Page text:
The Origin of Saint Patrick’s Day

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The Origin of Saint Patrick’s Day

Audrey Thompson, Fun Stuff writer

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Saint Patrick’s Day is coming up really soon (March 17th). While the holiday is not the most popular holiday, especially where we live, it’s origin is still very interesting.

Let’s start off with the name Saint Patrick. Who was he? He is the beloved patron saint of Ireland. The Irish are known for telling very exaggerated stories, Though, so we actually know very few things about Saint Patrick’s life. We do know that he was born in Britain. We also know he was 16 years old when he was captured by Irish raiders who attacked his family’s property. Saint Patrick was then transported to Ireland where he was a prisoner for six years living alone as a shepherd. During this time he became a very religious Christian. A voice which he thought was God, spoke to him in a dream and told him to leave Ireland, so he did. Saint Patrick walked almost 200 miles and escaped to Britain to do religious training. He studied for 15 years, became a priest, and was sent to Ireland. His mission was to convert the Irish to Christians. Saint Patrick knew the Irish language and culture from when he was imprisoned there so he chose to put the Irish rituals and symbols into his teachings instead of getting rid of Irish beliefs. This belief made the Celtic cross.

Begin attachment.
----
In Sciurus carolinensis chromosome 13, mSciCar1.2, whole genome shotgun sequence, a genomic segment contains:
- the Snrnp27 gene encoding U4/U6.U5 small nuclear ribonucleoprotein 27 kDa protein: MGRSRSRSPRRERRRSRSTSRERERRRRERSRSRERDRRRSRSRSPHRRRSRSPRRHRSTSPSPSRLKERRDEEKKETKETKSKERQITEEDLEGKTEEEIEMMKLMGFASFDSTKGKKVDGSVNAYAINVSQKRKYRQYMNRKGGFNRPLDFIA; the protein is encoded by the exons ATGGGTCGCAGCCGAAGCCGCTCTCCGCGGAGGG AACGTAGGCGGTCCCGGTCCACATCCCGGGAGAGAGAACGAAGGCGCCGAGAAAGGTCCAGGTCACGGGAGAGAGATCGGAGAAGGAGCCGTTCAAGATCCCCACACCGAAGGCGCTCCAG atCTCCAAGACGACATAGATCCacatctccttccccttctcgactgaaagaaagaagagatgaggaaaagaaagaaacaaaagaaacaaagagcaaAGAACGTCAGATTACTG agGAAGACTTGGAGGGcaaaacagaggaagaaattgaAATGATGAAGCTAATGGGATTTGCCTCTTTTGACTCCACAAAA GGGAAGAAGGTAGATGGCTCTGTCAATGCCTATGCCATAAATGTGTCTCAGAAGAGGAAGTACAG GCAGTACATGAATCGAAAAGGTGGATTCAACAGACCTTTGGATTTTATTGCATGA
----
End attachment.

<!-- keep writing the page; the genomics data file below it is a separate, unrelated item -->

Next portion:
Irish families were the first to celebrate this holiday. They have traditionally celebrated the feast of Saint Patrick as a religious holiday for thousands of years. It is a great pause during the Christian season of Lent when laws were lifted for a day of dancing, drinking, and feasting on meat.

The history of St Patrick’s Day in the United States is different. It began with Irish soldiers serving in the British army. The first Saint Patrick’s Day parade in New York City helped the homesick Irish soldiers connect with their roots through familiar, traditional Irish music. It also helped them to connect with one another, finding strength in numbers. Many years later, millions of Irish immigrants fled to America because of the Great Potato Famine. Saint Patrick’s Day parades then became a display of solidarity and political strength since Irish immigrants were victims of prejudice very often.    

The origin of Saint Patrick’s day is unusual but it is still a fun holiday and a time to wear green and go to parades. Today, Saint Patrick’s day is not as religious and more of a time to dress up and celebrate.

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